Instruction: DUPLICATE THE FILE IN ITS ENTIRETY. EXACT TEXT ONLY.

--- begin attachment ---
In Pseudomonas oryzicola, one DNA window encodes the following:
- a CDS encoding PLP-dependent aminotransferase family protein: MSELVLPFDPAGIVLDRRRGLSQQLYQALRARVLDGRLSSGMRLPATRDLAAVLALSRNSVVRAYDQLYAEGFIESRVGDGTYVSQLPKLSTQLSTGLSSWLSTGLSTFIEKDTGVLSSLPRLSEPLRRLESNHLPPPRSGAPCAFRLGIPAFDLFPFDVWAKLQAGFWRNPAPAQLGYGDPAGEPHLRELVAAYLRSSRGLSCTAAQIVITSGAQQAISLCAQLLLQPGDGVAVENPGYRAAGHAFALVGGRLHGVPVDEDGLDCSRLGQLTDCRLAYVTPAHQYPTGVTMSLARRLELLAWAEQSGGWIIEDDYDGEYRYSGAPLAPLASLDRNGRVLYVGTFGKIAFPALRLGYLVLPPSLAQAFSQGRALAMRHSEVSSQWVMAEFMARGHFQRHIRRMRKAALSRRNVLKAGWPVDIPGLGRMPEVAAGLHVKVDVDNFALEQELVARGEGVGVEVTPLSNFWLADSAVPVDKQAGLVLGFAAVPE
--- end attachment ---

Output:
In Pseudomonas oryzicola, one DNA window encodes the following:
- a CDS encoding PLP-dependent aminotransferase family protein: MSELVLPFDPAGIVLDRRRGLSQQLYQALRARVLDGRLSSGMRLPATRDLAAVLALSRNSVVRAYDQLYAEGFIESRVGDGTYVSQLPKLSTQLSTGLSSWLSTGLSTFIEKDTGVLSSLPRLSEPLRRLESNHLPPPRSGAPCAFRLGIPAFDLFPFDVWAKLQAGFWRNPAPAQLGYGDPAGEPHLRELVAAYLRSSRGLSCTAAQIVITSGAQQAISLCAQLLLQPGDGVAVENPGYRAAGHAFALVGGRLHGVPVDEDGLDCSRLGQLTDCRLAYVTPAHQYPTGVTMSLARRLELLAWAEQSGGWIIEDDYDGEYRYSGAPLAPLASLDRNGRVLYVGTFGKIAFPALRLGYLVLPPSLAQAFSQGRALAMRHSEVSSQWVMAEFMARGHFQRHIRRMRKAALSRRNVLKAGWPVDIPGLGRMPEVAAGLHVKVDVDNFALEQELVARGEGVGVEVTPLSNFWLADSAVPVDKQAGLVLGFAAVPE